• Photo: Jack Dykinga/Wikimedia

When dignitaries from Canadian First Nation groups and United States tribes met in Browning, Mont., on Sept. 23, 2014, to sign a treaty establishing cooperation in restoring the buffalo on reserves and co-managed lands in both countries, it was an historic event. After all, the last time a treaty had been signed among them was more than 150 years ago.

The so-called Buffalo Treaty brought together members of the Blackfeet Nation, Blood Tribe, Siksika Nation, Piikani Nation, the Assinboine and Gros Ventre Tribes of Fort Belknap Indian Reservation, the Assinboine and Sioux Tribes of Fort Peck Indian Reservation, the Salish and Kootenai Tribes of the Confederated Salish and Kootenai Indian Reservation, the Tsuu T’ina Nation and the Nakoda Nation.

Leroy Little Bear, a member of southern Alberta’s Blood Tribe and a professor of native American studies at the University of Lethbridge, was at the signing ceremony, and here discusses the genesis of the treaty, the challenges it faces and more.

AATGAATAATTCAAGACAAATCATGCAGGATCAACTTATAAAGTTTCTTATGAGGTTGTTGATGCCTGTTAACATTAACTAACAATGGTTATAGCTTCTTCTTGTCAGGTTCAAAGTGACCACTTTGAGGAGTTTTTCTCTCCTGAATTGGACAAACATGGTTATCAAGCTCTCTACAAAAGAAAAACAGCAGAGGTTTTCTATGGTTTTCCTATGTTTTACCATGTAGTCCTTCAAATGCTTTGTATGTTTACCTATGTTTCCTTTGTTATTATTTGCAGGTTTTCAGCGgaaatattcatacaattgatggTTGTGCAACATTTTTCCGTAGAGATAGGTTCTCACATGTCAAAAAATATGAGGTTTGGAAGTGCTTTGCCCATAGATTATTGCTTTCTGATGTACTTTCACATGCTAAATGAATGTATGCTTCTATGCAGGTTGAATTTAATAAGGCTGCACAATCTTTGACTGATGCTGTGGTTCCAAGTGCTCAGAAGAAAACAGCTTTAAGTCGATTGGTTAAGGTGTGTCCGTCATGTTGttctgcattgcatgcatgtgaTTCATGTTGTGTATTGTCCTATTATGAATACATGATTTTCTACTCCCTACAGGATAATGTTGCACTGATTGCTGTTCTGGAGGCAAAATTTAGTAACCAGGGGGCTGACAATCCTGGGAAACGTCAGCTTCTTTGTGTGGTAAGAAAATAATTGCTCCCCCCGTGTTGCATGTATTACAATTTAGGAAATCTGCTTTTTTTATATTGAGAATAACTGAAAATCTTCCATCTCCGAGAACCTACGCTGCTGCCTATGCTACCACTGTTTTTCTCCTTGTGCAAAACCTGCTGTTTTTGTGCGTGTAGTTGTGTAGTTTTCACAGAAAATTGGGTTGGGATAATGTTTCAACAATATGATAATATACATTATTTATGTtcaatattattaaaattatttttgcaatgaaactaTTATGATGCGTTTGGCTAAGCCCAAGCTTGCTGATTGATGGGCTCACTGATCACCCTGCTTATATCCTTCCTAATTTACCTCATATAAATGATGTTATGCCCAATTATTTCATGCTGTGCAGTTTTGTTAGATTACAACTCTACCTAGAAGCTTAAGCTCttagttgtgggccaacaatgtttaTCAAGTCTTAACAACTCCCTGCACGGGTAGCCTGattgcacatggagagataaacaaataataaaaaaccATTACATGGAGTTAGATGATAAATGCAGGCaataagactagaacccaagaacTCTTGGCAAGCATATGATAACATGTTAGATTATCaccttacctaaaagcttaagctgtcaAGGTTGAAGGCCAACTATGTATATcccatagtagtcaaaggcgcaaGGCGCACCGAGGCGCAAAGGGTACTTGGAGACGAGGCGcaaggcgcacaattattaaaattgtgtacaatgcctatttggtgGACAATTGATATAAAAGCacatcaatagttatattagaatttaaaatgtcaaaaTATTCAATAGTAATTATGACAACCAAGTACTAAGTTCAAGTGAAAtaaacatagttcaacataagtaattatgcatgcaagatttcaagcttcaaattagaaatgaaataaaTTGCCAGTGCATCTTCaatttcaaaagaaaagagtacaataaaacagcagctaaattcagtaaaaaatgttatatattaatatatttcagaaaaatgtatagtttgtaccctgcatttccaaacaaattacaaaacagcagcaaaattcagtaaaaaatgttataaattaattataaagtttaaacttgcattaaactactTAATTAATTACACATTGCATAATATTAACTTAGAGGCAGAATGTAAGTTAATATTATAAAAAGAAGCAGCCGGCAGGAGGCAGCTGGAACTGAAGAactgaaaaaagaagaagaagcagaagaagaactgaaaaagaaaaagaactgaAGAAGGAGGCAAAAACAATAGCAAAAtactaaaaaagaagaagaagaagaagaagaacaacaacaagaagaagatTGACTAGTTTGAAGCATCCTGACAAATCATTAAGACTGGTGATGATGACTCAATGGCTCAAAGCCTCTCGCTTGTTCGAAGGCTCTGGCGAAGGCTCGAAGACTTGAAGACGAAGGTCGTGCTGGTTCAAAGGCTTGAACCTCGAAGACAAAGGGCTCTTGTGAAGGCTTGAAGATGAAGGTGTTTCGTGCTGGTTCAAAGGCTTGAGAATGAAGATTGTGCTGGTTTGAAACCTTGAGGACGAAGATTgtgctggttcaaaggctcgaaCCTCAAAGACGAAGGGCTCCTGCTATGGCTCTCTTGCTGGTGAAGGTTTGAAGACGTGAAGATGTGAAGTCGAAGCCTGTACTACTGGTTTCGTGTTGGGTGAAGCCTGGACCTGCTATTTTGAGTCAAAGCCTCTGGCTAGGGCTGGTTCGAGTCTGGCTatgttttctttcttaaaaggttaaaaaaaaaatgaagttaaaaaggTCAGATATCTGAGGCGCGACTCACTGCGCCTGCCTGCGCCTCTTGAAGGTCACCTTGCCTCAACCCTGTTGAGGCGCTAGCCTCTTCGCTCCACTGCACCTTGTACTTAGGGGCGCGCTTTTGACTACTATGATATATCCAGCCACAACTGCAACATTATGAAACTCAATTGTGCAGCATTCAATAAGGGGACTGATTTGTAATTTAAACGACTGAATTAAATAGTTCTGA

How did the idea for the treaty came about?
Our elders in Blackfoot country, which extends into the United States, had since about 2009 been talking about the loss of culture, the young people not learning the language and so forth, and they were worried about that. One of the things they zeroed in on was that the buffalo is a major part of our culture; we have stories, songs and ceremonies revolving around the buffalo. So they said “Wouldn’t it be great if we and our children could see the buffalo on a daily basis?” Right now, it’s a case of out of sight, out of mind. They may hear a story here and there, but they don’t see the buffalo out there.

We had numerous buffalo dialogues. Symbolically, we left an empty seat for the buffalo. Some of the questions we foresaw the buffalo asking were “Why do you want me to come back? You’ve done without me and you’re surviving,” and “If I do come back, is it just going to be the same old thing, or are you going to make any changes in your life and your ways?” All of that resulted in us saying “Hey, it wasn’t the buffalo that left us; we left the buffalo. So it’s us that has to come back.”